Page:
Well, I realized something after the busy time of the year, after I had the TV off for a couple of weeks so I could concentrate on a gazillion tasks at one time, and then things slowed and I started turning it on again. If I have the TV off, I don't know what I'm missing but am too busy to care. When it's on, I tend to pay more attention to everything, only because it's there in front of me.

Guess what? The same applies to social media. Realizing that I didn't care about what I didn't know on the news made unplugging from social media that much easier for me. If more of us would just not care about what we're missing out on, we would be a lot happier. We don't need to know what someone we hardly know is doing on their vacation or that a social media celebrity got more bling. I mean--really? Does that change your life in some dramatic way?

Probably not. So, why should you care? People are just looking for attention in the form of likes and comments. It's called narcissism, and it's unhealthy behavior, on both sides.

I still have two social media accounts, but one is instagram, for picture sharing. That's all I really like anymore, if someone can tolerate my cat and horse pics and the occasional food or book pics. And I have my G+ account, which I hardly use, and then usually just to share blog posts. This blogspot is also owned by Google. (I had issues with Wordpress that came up on a periodic basis, so I gave up on that blog site.)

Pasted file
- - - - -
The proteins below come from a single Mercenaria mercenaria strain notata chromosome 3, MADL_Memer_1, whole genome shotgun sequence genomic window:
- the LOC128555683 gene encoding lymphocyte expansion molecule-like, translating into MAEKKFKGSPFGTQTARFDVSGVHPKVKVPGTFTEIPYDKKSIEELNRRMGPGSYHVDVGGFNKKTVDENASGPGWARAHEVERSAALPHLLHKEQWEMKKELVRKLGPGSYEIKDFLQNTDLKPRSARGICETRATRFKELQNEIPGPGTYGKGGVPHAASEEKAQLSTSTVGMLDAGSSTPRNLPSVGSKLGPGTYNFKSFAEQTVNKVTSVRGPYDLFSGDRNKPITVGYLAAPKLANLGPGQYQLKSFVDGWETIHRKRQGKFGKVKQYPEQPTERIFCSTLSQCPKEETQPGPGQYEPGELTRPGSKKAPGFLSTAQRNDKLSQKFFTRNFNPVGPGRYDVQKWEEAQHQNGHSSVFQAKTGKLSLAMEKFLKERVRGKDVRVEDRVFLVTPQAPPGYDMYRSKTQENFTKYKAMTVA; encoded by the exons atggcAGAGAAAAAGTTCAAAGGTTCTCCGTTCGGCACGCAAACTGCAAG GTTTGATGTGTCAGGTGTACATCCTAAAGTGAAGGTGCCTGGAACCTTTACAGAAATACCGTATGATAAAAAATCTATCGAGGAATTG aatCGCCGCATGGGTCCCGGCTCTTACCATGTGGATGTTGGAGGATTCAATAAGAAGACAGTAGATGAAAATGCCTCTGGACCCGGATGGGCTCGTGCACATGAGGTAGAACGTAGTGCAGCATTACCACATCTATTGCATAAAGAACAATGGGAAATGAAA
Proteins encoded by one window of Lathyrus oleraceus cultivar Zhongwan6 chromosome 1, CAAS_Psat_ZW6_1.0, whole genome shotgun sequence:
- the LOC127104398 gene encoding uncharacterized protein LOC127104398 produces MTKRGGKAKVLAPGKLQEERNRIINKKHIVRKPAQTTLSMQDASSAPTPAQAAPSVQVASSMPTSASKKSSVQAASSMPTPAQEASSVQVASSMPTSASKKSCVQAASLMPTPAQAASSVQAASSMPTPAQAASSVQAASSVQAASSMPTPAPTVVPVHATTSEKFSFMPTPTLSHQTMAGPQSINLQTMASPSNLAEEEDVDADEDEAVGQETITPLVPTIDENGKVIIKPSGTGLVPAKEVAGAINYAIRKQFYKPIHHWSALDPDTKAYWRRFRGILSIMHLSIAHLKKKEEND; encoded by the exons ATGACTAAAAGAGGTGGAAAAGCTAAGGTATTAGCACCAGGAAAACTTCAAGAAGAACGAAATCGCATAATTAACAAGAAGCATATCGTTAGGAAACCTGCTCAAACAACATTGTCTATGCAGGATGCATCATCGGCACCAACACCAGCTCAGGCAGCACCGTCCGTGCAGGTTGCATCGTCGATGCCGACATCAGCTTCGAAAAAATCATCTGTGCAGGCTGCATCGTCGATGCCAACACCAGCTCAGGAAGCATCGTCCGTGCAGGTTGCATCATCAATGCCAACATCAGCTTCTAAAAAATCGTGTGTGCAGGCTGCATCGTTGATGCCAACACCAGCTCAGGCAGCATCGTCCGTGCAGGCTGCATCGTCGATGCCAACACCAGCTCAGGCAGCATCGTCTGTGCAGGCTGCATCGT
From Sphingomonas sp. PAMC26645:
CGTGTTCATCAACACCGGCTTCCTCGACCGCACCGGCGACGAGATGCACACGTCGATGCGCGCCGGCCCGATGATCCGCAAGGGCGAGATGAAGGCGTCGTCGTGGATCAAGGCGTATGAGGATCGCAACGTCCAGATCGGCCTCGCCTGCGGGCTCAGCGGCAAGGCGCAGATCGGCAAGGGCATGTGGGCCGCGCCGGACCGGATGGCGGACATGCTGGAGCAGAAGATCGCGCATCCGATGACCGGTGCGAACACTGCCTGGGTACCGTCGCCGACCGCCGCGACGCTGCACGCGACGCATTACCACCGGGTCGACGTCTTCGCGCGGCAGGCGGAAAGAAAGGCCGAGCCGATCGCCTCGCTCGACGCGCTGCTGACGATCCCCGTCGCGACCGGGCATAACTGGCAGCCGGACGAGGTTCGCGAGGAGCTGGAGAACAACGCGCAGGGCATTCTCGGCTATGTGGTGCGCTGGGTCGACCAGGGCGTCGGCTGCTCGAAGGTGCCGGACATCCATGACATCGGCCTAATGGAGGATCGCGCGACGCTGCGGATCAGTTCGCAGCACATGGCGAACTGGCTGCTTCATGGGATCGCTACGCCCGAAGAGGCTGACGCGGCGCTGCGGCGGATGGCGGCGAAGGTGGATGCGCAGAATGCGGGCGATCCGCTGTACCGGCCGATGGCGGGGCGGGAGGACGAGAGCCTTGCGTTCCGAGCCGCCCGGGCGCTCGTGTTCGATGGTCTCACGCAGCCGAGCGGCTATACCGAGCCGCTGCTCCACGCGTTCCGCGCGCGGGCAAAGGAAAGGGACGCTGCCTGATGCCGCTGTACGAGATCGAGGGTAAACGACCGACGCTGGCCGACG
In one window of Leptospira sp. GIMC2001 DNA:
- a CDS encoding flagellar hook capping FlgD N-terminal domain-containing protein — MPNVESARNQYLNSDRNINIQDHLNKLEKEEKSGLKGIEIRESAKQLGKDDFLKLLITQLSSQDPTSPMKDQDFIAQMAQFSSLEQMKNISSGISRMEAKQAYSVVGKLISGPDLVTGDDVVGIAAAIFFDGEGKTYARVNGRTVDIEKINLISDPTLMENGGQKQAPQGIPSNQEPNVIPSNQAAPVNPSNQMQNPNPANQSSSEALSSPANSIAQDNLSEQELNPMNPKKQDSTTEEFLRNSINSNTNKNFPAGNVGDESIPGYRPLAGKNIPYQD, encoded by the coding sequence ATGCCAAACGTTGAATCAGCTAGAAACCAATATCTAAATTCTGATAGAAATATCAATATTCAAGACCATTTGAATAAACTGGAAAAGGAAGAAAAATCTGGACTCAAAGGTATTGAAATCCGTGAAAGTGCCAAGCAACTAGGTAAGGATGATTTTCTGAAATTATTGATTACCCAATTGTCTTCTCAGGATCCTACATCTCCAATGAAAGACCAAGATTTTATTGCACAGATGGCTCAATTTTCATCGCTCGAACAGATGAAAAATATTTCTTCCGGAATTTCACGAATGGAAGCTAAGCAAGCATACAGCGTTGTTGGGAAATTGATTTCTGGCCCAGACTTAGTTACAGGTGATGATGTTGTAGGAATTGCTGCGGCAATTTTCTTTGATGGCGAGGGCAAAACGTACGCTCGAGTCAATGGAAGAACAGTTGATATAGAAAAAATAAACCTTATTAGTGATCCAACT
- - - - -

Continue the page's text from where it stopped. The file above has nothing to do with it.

Social media can be very toxic, especially Twitter and Facebook. Whether that's in the form of our "friends" commenting something we dislike or something they dislike. It's not like spoken words that we only hear once. Written words are there to see over and over and tend to stick in our minds longer. Why torment yourself? There are helpful aspects also, but most people utilize both.

Back to my original point--unplug. If you are constantly checking social media because there's a little voice in your head questioning what you might be missing, turn it off. Delete one account without opening a new one. Give it four to six months and then delete the next big one. If you still can't slow down, after another six months, give up the next most active account. I promise that once you overcome the withdrawal symptoms (yes, they are real, even for our digital devices and social media), you will feel more peaceful. The world will be a quieter place. You won't know what you're missing and you won't know what should be making you angry, because it won't be constantly poking at you and irritating you. Do you like to feel angry all the time? No? I didn't think so.

I hope that others can see the light as I have. You don't have to quit social media completely, depending on your particular level of addiction, but you'd be surprised how much lighter you feel without the two heavies--Twitter and FB. Quit oversharing your life and begin looking inside for affirmation rather than outside. You'll learn to appreciate what living really is.